MicroRNAs (miRNAs) are important post-transcriptional regulators of gene expression, functioning in part by facilitating the degradation of target mRNAs. They have an established role in controlling epithelial-mesenchymal transition (EMT), a reversible phenotypic program underlying normal and pathological processes. Many studies demonstrate the role of individual miRNAs using overexpression at levels greatly exceeding physiological abundance. This can influence transcripts with relatively poor targeting and may in part explain why over 130 different miRNAs are directly implicated as EMT regulators. Analyzing a human mammary cell model of EMT we found evidence that a set of miRNAs, including the miR-200 and miR-182/183 family members, co-operate in post-transcriptional regulation, both reinforcing and buffering transcriptional output. Investigating this, we demonstrate that combinatorial treatment altered cellular phenotype with miRNA concentrations much closer to endogenous levels and with less off-target effects. This suggests that co-operative targeting by miRNAs is important for their physiological function and future work classifying miRNAs should consider such combinatorial effects. Micro-RNAs (miRNAs) are important modulators of gene expression, providing an additional layer of post-transcriptional regulation. In epithelial-mesenchymal transition (EMT), interactions between miRNAs and key transcription factors allow for switching between phenotypes. We identify a set of miRNAs co-regulated during breast cancer EMT and demonstrate that treatment with combinations of pro-epithelial miRNAs at very low concentrations can drive highly specific phenotypic change with fewer off-target effects than individual miRNA overexpression. Our results suggest co-operative interactions should be considered when studying miRNA function.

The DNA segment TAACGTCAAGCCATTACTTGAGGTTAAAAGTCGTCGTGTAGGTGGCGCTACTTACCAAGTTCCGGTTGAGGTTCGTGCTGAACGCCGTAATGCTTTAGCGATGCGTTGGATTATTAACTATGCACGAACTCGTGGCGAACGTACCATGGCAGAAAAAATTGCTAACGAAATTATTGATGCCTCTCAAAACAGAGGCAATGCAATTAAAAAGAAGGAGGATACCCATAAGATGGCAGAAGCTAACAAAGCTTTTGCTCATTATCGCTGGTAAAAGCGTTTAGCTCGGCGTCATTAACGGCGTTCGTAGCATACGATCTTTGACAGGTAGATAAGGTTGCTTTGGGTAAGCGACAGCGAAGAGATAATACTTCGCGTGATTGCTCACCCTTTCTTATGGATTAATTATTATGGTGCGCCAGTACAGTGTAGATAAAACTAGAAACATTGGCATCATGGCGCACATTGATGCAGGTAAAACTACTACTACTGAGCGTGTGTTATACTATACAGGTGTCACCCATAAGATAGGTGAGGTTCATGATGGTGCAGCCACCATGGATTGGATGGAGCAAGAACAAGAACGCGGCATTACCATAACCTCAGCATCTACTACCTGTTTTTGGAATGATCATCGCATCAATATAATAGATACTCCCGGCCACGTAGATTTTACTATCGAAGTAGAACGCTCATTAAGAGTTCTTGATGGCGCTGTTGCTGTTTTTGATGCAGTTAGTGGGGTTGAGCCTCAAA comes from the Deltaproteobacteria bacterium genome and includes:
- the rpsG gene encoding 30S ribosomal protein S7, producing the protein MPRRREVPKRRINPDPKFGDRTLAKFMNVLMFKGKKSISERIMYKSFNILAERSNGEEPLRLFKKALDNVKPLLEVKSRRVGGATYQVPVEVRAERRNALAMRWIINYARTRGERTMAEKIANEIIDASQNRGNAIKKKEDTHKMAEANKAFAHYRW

- epithelial-mesenchymal transition
- exon-intron split analysis
- post-transcriptional regulation
- transforming growth factor β